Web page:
Yet this almost pathological hatred, however legitimate, is now mixed with a worrying case of "Obama Inspiration Syndrome". Here the former President is the epitome of all that is still good in our politics, nation, and world. He is the defender of our worsening climate, the protector of our decaying economy, the guardian of our crumbling democracy.  No amount of evidence can seemingly convince his most fervent supporters that he and his Democratic establishment colleagues are anything but ethical and righteous. If Trump can do no right, then Obama can do no wrong.

What this "Democratic" demagoguery leads to is a bolstering of the very neoliberal corporate status quo that gave birth to Trump and his brand of twitter fuelled fascism in the first place.  It is not surprising that the Convention was filled with "acceptable" Republicans. Or that only recently the Obama family has been seen cozying up to their friends in the Bush family. Suddenly, all that proceeded Trump—the Iraq War, the legalized torture policies, the Wall Street created financial crisis, the "prison-industrial" complex—are acceptable parts of a democratic society.

Going deeper, this plays into the broader attempt of Democrats to weaponize the threat of domestic fascism in support of global imperialism and militarism. The new "red scare" against Putin—whatever its facts or actual threat—is being used to re-legitimize the "deep state" NSA and CIA who are ironically responsible for subverting and overthrowing so many democracies around the world.

Inspiring Reaction

The Democrat's greatest fear, it seems, besides Trump are actual progressives. Instead of being embraced this growing diverse coalition of young people, working-class people, activists, and academics are constantly ridiculed and marginalized.  Obama and Trump are thus each in their own ways inspiring reaction against the prospect of real systemic change that could reinvigorate and truly save our democracy.

"Obama and Trump are thus each in their own ways inspiring reaction against the prospect of real systemic change that could reinvigorate and truly save our democracy." The virulent combination of "The Trump Derangement Syndrome" and the "Obama Inspiration Syndrome"  are different parts of the same political disease killing US democracy. The valorization of all things Democrat is the snake oil in place of a real cure. It is the sweet-sounding and emotionally rousing placebo that makes us feel better about the condition of our liberty and rights as they continue to pass away.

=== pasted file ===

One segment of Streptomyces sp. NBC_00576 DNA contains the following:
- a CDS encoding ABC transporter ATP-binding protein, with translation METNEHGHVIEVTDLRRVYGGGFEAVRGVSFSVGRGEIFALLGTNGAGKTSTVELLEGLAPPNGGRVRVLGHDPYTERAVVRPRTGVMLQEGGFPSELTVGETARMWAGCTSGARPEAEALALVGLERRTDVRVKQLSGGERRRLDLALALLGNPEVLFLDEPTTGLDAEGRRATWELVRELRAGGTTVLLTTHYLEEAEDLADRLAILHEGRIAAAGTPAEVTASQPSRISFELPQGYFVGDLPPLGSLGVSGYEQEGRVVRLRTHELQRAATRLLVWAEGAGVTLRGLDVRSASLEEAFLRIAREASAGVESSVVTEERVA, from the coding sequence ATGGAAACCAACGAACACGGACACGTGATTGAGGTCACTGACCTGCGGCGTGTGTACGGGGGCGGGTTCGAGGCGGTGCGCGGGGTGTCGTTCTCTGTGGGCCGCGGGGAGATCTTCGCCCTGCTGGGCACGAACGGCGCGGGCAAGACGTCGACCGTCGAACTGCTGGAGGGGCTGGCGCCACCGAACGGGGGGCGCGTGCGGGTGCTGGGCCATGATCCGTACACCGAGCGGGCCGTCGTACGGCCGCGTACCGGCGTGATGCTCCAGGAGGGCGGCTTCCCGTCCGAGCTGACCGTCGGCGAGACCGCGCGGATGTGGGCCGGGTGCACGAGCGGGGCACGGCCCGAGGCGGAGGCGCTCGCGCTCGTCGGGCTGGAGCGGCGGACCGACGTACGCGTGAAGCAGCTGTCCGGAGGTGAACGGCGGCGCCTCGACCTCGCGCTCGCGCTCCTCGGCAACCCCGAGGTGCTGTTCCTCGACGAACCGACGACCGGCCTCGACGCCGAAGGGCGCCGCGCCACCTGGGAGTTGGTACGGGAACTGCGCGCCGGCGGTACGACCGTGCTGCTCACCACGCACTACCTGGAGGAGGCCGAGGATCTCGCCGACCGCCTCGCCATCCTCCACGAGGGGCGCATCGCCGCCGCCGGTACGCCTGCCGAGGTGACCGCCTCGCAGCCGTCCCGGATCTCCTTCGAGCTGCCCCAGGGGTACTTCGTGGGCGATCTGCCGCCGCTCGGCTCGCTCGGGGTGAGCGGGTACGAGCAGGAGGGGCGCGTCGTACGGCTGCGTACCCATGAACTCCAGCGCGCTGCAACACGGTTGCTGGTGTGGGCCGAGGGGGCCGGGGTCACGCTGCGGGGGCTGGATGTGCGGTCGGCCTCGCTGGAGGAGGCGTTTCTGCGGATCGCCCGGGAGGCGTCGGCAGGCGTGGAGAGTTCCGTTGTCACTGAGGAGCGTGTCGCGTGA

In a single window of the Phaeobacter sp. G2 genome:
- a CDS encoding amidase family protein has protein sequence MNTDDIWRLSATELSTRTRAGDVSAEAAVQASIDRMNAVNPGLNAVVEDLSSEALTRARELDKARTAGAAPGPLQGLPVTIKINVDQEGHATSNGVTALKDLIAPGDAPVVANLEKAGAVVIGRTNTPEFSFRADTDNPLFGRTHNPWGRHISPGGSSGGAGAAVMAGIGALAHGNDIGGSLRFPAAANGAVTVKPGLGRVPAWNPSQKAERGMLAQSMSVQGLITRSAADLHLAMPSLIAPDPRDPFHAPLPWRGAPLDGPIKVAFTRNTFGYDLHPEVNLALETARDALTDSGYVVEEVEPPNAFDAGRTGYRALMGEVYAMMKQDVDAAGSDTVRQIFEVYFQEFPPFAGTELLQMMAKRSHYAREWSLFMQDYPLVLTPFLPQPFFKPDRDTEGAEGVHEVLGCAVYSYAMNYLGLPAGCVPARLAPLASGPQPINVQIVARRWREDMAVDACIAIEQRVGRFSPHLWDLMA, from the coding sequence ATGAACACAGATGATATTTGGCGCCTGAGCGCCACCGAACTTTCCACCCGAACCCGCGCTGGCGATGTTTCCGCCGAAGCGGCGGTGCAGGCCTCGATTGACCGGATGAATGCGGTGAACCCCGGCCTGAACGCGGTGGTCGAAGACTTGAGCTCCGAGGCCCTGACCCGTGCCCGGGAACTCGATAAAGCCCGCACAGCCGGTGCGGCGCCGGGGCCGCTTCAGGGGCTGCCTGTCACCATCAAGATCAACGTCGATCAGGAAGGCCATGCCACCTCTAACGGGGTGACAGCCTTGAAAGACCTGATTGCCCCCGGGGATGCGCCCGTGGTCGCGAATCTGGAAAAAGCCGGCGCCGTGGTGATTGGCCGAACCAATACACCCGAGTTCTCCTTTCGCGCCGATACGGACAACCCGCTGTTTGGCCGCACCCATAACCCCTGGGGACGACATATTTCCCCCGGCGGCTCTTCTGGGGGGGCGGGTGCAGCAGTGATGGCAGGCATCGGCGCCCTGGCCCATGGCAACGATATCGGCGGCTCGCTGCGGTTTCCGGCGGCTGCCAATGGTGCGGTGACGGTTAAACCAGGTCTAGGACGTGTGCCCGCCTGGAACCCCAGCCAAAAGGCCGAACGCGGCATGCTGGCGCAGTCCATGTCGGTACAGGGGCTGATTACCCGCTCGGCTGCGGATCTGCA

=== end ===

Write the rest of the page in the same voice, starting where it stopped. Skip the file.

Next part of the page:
It is telling, therefore, in this age of supposed "cancel culture" and "political correctness" how Obama and his even more morally troubling predecessor Bill Clinton continue to be not only tolerated but downright celebrated. It is hard to imagine how drone bombing and actually presiding over a decrease in black wealth can be considered "woke" or even allowable. While Obama's words do not explicitly advocate racism or prejudice, they should be considered dangerous speech precisely for how they cover over and distract from his administration and Party's actual record.

The fundamental concern is that it is exactly this inspiring but dangerous speech that will make it difficult if not impossible to hold these "lesser evil" options politically accountable. Biden is already stepping back from his progressive concessions around health care and fossil fuels. He has stated that he too would deal harshly with left-wing protesters as well as proposing to actually increase funding for the police. And it was mere months ago that a majority of Democratic legislators approved once again massive military spending.

Democracy in the US and around the world is imperiled both by its proclaimed enemies and its supposed friends. The authoritarian of Trump is overt and must be resisted at all costs. However, in doing so, we should not be lulled into ignoring the subtler threats of those who are slowly destroying democracy even while singing its praises and pretending to be its greatest defenders. We must never forget, that it will take much more than inspiring speeches to save and expand our democracy. 

Peter Bloom

Peter Bloom

Dr. Peter Bloom is a lecturer in the Department of People and Organizations at the Open University. He has published widely on issues of 21st-century democracy, politics, and economics in both scholarly journals and in publications including the Washington Post, The New Statesman, Roar, Open Democracy, The Conversation, and Common Dreams. His books include Authoritarian Capitalism in the Age of Globalization and Beyond Power and Resistance: Politics at the Radical Limits released in November 2016.